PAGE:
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195

Letter V.—On the Love of One’s Neighbour.

To Sister de Lesen. On the love of one’s neighbour. Nancy, 1735.


I am not at all surprised at the friendship you have for your dear relative, and understand that it is due to her for many reasons. However, because by your own showing this affection disturbs you, and prevents you giving your whole heart to God, there must needs be some irregularity about it. If you wish to sanctify it, and to render it altogether supernatural, this is what God demands of you.

1st. That you will not allow yourself to think about this person too often nor to be engrossed by thoughts of her; there is moderation in all things.

2nd. That in the illnesses and afflictions she has to endure you will submit to them as a sacrifice you must make to God, and abandon yourself to Him so that He may dispose of her, and of you in all things, and about all things according to His most holy will and loving good pleasure. You must know that in abandoning her thus to the will and care of divine Providence you render her, as well as yourself, the greatest possible service, since by this sacrifice you place her in the hands of God Who is infinitely good, and infinitely powerful.

We must certainly make use of our reasoning faculties in our trials; but, as a very holy and learned Christian has well said, we must not depend too much on this feeble faculty which is stronger in opposition to what is good, than in overcoming evil. It is religion, and the grace we obtain through humble prayer which can sustain us. Sadness, depression, interior rebellion when our relatives suffer from various causes, taking rise in a too affectionate disposition, will be a grand occasion of virtue and merit to us, if, endeavouring to raise ourselves by faith above our natural feelings, we understand that all has to be sacrificed to the adorable and most holy will of God. Do we not know that nothing can happen in this world without His permission, and that He has arranged everything for the greater good of those who submit to Him, or, at least who desire to acquire and to practise this submission?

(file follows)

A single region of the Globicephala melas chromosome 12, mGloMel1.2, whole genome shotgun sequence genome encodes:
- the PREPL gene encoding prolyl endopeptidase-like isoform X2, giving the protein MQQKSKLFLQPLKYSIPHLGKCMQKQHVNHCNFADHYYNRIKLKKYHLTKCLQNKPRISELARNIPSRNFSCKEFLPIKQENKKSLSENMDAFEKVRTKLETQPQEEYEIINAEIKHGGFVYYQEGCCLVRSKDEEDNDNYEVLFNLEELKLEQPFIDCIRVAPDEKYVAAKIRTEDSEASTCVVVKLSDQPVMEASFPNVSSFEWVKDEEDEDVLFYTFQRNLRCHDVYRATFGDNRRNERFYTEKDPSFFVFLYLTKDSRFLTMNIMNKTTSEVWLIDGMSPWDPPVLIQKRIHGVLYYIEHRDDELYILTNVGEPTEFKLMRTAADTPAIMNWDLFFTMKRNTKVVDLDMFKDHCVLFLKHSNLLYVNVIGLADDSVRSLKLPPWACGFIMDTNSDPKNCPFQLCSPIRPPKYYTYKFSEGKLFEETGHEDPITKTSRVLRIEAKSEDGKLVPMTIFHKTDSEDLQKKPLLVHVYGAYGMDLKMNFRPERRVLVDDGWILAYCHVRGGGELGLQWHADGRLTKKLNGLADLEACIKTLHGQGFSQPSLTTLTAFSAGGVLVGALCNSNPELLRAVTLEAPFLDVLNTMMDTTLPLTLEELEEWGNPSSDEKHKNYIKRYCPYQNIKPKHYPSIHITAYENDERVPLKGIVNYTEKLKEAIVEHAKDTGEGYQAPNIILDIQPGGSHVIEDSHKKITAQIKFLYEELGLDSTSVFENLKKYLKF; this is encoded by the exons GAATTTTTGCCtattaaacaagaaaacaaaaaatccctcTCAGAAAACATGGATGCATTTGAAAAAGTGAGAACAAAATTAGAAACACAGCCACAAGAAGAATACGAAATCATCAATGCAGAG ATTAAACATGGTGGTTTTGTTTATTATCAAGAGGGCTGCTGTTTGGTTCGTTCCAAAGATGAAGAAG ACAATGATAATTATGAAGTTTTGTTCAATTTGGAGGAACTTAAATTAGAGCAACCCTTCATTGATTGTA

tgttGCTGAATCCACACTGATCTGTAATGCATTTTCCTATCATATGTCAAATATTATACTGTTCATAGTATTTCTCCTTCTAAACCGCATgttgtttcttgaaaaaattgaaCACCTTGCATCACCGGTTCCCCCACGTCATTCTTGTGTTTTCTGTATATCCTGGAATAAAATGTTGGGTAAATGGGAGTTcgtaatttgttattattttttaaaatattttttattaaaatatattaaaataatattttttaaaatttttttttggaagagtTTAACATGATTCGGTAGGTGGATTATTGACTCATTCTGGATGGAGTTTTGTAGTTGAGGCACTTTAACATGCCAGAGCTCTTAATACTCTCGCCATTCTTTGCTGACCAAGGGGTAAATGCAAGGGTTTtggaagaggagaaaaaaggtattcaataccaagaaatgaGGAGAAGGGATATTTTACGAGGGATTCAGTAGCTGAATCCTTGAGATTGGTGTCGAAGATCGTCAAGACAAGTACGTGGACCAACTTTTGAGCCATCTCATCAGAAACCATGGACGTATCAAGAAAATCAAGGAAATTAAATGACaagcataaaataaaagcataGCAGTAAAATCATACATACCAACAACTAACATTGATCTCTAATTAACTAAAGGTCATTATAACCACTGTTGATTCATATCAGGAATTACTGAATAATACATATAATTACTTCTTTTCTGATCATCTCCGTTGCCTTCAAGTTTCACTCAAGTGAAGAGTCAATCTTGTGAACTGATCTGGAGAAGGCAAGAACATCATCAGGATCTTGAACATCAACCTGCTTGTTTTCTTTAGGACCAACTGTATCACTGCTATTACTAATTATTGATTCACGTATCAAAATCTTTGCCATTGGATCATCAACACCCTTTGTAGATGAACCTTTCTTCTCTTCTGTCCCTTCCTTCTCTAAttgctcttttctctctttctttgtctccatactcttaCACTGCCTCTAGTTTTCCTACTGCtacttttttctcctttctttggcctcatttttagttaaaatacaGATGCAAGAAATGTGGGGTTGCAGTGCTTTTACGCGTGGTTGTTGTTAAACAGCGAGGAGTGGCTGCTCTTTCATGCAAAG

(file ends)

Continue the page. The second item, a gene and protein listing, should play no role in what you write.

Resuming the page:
If we could only understand the value of this virtue! Of all the means of salvation this is, together with the fulfilment of the divine precepts, the most universal, and the most infallible. Nothing more is required to sanctify most people and to lighten for them the trials of life. A wise pagan thought in this way when he said, “If one has a sensitive nature, and is accustomed to foster in oneself what the world calls refined and generous 196sentiments, it is no easy matter to cure oneself of thinking too much about the family honour, and of taking too great an interest in family affairs, and also of being too much moved by every incident affecting those to whom we are most tenderly attached.” It is necessary to pray much about this, and also to reflect how to combat it. Firstly, to reflect on the uselessness of our worries and our feelings, and on the harm they do ourselves, as much to the bodily health, as to the welfare of the soul. Secondly, to combat it by refraining from frequent, lengthy, and earnest thoughts on the subject, and by sacrificing and abandoning it entirely to God in spite of the pangs the heart must endure from the violence of such sacrifices; consider that, after all, there is only one thing necessary, and that provided that this great affair succeeds everything else must be as God pleases. These feelings are quickly overcome, or rather, they are so trifling and paltry that they pass like shadows, to return no more. Let us act like worldly people when they have to attend to business of the utmost importance on which depend their honour, their life, their property, in fact everything, as they think. They have nothing else in their minds day or night but this important business, and neglect everything else as being nothing in comparison. As Jesus Christ has said, we must learn from the children of this world who are “wiser in their generation than the children of light.” Remember that what can help to save us is not exterior solitude, nor retirement, for these can be had even in the world; but an interior withdrawal and solitude of the mind and heart; of the mind, by banishing superfluous cares and thoughts and by endeavouring to make God the absorbing occupation of the heart, by lamenting its defects, by humbling it and frequently sighing after God, and by detaching it gradually from the creature to attach it solely to the Creator. He is the supreme truth, and nothing has any reality apart from Him. Consequently purely temporal interests, the business, the honours, pleasures, or sufferings of this lower world are nought but shadows and phantoms; they appear to exist, but, in reality, are nothing.

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